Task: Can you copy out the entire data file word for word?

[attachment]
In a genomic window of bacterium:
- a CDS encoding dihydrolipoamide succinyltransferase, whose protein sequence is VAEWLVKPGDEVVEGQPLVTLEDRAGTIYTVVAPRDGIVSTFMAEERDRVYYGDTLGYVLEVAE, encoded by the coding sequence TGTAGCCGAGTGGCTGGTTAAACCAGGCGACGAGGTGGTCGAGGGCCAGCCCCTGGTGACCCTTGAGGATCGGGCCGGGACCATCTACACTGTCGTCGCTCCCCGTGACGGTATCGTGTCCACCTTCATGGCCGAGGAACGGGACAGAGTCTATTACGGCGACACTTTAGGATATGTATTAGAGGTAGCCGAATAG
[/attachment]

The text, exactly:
In a genomic window of bacterium:
- a CDS encoding dihydrolipoamide succinyltransferase, whose protein sequence is VAEWLVKPGDEVVEGQPLVTLEDRAGTIYTVVAPRDGIVSTFMAEERDRVYYGDTLGYVLEVAE, encoded by the coding sequence TGTAGCCGAGTGGCTGGTTAAACCAGGCGACGAGGTGGTCGAGGGCCAGCCCCTGGTGACCCTTGAGGATCGGGCCGGGACCATCTACACTGTCGTCGCTCCCCGTGACGGTATCGTGTCCACCTTCATGGCCGAGGAACGGGACAGAGTCTATTACGGCGACACTTTAGGATATGTATTAGAGGTAGCCGAATAG